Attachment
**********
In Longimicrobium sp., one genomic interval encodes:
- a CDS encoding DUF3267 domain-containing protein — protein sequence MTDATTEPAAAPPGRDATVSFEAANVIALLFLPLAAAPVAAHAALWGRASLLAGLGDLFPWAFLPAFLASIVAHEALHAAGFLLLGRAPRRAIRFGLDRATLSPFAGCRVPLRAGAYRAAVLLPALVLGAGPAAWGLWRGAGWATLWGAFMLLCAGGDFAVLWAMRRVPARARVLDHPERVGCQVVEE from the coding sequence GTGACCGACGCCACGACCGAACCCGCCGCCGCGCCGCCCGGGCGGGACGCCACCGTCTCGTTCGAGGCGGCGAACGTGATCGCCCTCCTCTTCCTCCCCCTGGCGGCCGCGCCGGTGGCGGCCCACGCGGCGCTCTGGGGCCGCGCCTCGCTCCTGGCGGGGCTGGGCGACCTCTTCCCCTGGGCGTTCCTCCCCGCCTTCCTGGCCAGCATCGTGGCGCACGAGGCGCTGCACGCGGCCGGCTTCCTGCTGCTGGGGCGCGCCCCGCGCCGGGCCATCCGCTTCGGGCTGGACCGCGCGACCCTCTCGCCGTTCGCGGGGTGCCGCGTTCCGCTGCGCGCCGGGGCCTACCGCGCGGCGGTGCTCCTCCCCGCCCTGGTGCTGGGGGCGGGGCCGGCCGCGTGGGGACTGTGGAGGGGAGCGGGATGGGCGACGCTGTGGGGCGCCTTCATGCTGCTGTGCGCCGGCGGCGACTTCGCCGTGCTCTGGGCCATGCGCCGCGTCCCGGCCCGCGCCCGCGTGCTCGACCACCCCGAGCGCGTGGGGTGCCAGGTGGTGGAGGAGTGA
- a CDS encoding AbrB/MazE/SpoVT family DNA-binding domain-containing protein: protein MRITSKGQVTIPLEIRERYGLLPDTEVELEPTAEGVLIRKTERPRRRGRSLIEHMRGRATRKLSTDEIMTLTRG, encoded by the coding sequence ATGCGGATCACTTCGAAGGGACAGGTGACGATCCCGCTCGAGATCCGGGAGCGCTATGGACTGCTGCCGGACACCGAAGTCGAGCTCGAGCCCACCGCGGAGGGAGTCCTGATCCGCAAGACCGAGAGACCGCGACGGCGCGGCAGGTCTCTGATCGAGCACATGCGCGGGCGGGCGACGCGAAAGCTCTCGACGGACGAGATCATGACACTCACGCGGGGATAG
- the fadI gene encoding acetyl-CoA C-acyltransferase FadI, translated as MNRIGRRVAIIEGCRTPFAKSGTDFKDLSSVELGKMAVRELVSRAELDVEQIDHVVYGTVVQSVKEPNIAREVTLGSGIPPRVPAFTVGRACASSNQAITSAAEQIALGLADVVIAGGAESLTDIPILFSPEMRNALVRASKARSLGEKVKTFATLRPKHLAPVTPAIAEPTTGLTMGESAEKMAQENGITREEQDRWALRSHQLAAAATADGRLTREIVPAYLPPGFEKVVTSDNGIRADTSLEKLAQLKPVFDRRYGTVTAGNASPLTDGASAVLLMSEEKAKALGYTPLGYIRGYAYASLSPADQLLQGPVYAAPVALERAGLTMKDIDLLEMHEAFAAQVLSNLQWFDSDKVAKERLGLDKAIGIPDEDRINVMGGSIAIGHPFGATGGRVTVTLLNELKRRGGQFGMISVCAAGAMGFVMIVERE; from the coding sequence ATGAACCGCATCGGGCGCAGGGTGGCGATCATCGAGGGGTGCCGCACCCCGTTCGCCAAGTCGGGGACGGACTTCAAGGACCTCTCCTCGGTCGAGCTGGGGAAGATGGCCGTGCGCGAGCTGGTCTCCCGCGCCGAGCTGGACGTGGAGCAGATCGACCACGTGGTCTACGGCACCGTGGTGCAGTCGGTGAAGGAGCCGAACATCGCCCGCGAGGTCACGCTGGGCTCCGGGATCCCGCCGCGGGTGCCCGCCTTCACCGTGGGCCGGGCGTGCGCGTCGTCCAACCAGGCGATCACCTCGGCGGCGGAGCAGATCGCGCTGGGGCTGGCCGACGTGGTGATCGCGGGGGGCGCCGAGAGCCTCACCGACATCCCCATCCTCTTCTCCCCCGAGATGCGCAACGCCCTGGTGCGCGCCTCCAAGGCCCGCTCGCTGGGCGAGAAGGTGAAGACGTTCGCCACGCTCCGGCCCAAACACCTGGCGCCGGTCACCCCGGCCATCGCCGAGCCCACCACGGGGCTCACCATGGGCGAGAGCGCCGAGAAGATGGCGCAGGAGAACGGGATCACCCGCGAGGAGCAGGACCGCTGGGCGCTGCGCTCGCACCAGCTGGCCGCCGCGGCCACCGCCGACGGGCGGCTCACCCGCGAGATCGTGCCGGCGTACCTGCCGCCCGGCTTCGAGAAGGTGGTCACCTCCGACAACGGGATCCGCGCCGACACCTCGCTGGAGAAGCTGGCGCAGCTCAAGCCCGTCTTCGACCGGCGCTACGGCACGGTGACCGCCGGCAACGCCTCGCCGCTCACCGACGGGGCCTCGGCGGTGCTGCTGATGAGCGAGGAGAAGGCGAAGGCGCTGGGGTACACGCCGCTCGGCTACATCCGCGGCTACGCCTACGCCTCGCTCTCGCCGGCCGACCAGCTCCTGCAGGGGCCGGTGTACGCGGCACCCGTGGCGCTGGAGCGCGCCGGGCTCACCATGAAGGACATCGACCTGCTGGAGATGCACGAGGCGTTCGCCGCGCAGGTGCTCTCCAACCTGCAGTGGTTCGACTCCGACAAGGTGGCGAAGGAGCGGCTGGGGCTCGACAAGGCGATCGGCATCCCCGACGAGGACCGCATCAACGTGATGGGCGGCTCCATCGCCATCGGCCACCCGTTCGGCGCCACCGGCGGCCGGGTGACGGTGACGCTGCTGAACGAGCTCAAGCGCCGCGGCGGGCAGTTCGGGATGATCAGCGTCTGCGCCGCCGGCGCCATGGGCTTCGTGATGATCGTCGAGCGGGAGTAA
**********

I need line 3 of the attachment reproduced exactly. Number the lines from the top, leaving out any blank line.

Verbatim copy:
- a CDS encoding AbrB/MazE/SpoVT family DNA-binding domain-containing protein: protein MRITSKGQVTIPLEIRERYGLLPDTEVELEPTAEGVLIRKTERPRRRGRSLIEHMRGRATRKLSTDEIMTLTRG, encoded by the coding sequence ATGCGGATCACTTCGAAGGGACAGGTGACGATCCCGCTCGAGATCCGGGAGCGCTATGGACTGCTGCCGGACACCGAAGTCGAGCTCGAGCCCACCGCGGAGGGAGTCCTGATCCGCAAGACCGAGAGACCGCGACGGCGCGGCAGGTCTCTGATCGAGCACATGCGCGGGCGGGCGACGCGAAAGCTCTCGACGGACGAGATCATGACACTCACGCGGGGATAG